These innovative, sustainable fabrics are defining Herno Globe A/W 2022
Herno Globe is the sustainable offshoot of historic Italian outerwear label Herno. From regenerated nylon to fast-to-degrade materials, discover the fabric innovations defining the brand’s colourful A/W 2022 collection
An array of innovative fabrications make up the latest offering from Herno Globe, a sustainably minded collection from Herno. ‘It expresses [our] goal to preserve the environment,’ the historic Italian house says of the offshoot.
Herno’s ‘Made in Italy’ fabrics have been at the heart of the label since its founding in 1948; for Herno Globe A/W 2022, these now range from regenerated nylon satin, crafted from recycled PET plastic bottles, to cutting-edge material ‘Fast5Degradable’. The latter, a type of lightweight nylon, takes just five years for anaerobic degradation if disposed of, in comparison to the usual 50 years.
Innovative, sustainable: Herno Globe A/W 2022
Other fabrics utilise the natural materials that Herno have long favoured, farmed using responsible processes. Organic boiled wool, for example, meets both the ‘ecological and working’ conditions required to get GOTS certification (‘maintaining and restoring soil fertility’), while knit jumpers are crafted from virgin wool processed entirely in Tuscany, Italy, where it is spun, woven, finished and tested. Herno notes that it can monitor the ‘environmental, social and economic standards of the entire supply chain’.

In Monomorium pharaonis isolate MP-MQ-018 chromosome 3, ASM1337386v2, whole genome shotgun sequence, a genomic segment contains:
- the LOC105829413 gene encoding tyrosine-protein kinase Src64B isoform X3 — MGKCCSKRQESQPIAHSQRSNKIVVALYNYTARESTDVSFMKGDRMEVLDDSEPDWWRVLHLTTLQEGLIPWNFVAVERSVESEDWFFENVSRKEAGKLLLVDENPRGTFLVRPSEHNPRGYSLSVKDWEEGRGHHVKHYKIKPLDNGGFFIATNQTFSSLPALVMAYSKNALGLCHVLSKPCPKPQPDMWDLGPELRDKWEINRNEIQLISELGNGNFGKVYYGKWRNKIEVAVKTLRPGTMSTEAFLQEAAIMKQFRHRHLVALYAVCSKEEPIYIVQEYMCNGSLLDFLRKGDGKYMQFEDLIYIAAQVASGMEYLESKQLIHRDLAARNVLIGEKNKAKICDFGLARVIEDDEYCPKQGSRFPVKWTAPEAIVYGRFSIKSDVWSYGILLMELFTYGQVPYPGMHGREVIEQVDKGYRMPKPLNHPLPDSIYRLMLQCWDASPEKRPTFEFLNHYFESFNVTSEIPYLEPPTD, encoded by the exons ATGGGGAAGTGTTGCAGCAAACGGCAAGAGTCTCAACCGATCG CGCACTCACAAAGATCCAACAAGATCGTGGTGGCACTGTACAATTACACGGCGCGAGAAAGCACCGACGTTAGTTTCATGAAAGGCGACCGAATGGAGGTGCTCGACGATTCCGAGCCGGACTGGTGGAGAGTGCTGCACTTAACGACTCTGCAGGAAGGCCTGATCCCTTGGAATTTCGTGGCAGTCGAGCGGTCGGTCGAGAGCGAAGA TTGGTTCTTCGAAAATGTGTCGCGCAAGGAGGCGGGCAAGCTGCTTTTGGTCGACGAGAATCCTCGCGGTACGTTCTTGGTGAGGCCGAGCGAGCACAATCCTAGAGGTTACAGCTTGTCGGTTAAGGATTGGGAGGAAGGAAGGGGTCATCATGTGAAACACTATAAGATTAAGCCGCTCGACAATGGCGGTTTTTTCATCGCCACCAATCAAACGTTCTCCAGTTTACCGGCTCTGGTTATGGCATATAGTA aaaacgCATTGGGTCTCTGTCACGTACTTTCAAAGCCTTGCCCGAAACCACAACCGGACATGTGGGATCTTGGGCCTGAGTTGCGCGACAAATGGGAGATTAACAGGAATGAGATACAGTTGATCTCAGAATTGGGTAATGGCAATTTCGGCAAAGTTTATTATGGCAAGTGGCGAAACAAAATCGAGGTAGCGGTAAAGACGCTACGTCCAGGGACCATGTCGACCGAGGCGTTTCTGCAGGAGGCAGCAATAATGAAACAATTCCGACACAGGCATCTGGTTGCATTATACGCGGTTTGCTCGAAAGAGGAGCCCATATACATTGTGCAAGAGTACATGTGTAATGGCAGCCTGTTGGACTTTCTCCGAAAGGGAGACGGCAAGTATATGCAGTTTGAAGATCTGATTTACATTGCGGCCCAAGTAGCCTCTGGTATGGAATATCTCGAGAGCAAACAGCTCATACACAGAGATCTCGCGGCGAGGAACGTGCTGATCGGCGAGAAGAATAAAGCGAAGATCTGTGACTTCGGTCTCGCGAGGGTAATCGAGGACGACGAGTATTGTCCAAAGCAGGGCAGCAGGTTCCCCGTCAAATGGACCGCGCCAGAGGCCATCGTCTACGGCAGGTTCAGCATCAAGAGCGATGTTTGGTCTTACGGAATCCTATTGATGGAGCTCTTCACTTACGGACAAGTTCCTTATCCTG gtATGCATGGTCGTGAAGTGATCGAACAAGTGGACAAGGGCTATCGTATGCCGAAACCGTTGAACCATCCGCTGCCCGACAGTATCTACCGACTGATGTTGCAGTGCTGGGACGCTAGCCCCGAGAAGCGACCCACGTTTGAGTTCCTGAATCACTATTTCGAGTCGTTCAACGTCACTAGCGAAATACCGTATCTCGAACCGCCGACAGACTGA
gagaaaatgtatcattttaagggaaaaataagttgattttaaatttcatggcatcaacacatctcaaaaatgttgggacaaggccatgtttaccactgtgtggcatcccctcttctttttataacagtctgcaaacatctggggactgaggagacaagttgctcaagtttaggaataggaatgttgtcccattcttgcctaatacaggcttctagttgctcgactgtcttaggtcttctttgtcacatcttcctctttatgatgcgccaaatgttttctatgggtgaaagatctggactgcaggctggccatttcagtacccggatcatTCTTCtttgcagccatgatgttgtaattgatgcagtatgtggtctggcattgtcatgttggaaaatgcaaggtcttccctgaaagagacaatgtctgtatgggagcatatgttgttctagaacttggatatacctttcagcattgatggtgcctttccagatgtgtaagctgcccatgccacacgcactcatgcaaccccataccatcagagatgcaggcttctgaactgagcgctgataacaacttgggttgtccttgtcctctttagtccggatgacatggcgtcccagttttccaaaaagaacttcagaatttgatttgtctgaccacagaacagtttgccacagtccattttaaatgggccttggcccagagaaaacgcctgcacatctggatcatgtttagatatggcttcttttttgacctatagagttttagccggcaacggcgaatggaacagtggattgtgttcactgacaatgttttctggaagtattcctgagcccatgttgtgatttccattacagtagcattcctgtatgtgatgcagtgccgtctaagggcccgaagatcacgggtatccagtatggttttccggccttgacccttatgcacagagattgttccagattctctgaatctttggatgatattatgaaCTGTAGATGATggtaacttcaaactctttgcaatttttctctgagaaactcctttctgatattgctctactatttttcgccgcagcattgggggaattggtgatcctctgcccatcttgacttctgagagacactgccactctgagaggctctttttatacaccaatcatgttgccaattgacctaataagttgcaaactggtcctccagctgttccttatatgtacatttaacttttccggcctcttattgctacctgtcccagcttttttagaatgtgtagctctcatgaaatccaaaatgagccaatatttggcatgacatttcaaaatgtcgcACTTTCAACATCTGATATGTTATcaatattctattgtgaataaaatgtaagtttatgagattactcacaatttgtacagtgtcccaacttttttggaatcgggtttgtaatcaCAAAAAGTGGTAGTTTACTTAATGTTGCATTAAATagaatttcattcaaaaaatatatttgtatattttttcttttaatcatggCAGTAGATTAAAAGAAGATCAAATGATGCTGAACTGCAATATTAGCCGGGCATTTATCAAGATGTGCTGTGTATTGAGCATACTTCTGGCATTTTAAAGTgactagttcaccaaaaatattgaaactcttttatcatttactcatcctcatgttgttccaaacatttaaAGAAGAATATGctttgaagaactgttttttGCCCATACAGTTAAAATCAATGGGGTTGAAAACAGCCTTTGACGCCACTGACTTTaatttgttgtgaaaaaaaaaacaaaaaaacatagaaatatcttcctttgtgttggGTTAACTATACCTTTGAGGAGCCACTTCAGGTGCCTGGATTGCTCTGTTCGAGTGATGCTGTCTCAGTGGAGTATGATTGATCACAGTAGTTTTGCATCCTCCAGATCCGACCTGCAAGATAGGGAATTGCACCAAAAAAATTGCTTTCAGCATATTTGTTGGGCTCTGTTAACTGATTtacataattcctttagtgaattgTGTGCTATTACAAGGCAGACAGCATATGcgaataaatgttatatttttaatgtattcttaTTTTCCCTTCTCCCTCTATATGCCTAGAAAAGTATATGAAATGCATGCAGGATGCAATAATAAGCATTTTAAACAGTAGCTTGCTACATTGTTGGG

These fabrics are utilised across a playful, youth-focused collection. Vivid use of colour meets experiments in shape and volume across the various pieces, which span nylon satin parkas, easy boiled wool shirt jackets, and sweatpant-style trousers. Lively details are scattered throughout, whether a colourful alphabet print on a bomber jacket (crafted from recycled taffeta) or slogans that read ‘Take Care of Our Future’ and ‘Be Part of the Green Revolution’.
Sustainability is an ongoing focus for the brand, which recently has invested in ‘photovoltaic’ technologies in order to make its headquarters on the shores of Lake Maggiore, northern Italy, autonomous in terms of energy consumption. ‘I believe in continuous improvement, in constant change through investments in research and advanced technologies,’ says Herno CEO Claudio Marenzi. ‘The future is always ahead of us and requires attention.’ §